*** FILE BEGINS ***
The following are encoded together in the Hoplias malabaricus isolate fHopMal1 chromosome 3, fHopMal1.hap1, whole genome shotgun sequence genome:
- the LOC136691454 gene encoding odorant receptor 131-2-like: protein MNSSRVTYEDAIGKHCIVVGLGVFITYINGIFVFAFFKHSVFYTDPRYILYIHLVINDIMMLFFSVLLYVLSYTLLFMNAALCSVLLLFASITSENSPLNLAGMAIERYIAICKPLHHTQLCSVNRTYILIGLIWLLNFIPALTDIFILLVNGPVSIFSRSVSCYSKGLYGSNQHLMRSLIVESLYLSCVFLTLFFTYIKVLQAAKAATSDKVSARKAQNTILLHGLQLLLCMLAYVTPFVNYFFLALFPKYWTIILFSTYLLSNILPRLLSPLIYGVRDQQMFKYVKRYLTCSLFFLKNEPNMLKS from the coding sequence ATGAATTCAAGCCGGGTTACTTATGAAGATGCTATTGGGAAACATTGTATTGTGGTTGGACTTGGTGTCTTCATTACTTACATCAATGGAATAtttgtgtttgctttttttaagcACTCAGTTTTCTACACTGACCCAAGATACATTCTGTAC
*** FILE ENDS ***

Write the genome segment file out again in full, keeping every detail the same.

The following are encoded together in the Hoplias malabaricus isolate fHopMal1 chromosome 3, fHopMal1.hap1, whole genome shotgun sequence genome:
- the LOC136691454 gene encoding odorant receptor 131-2-like: protein MNSSRVTYEDAIGKHCIVVGLGVFITYINGIFVFAFFKHSVFYTDPRYILYIHLVINDIMMLFFSVLLYVLSYTLLFMNAALCSVLLLFASITSENSPLNLAGMAIERYIAICKPLHHTQLCSVNRTYILIGLIWLLNFIPALTDIFILLVNGPVSIFSRSVSCYSKGLYGSNQHLMRSLIVESLYLSCVFLTLFFTYIKVLQAAKAATSDKVSARKAQNTILLHGLQLLLCMLAYVTPFVNYFFLALFPKYWTIILFSTYLLSNILPRLLSPLIYGVRDQQMFKYVKRYLTCSLFFLKNEPNMLKS from the coding sequence ATGAATTCAAGCCGGGTTACTTATGAAGATGCTATTGGGAAACATTGTATTGTGGTTGGACTTGGTGTCTTCATTACTTACATCAATGGAATAtttgtgtttgctttttttaagcACTCAGTTTTCTACACTGACCCAAGATACATTCTGTAC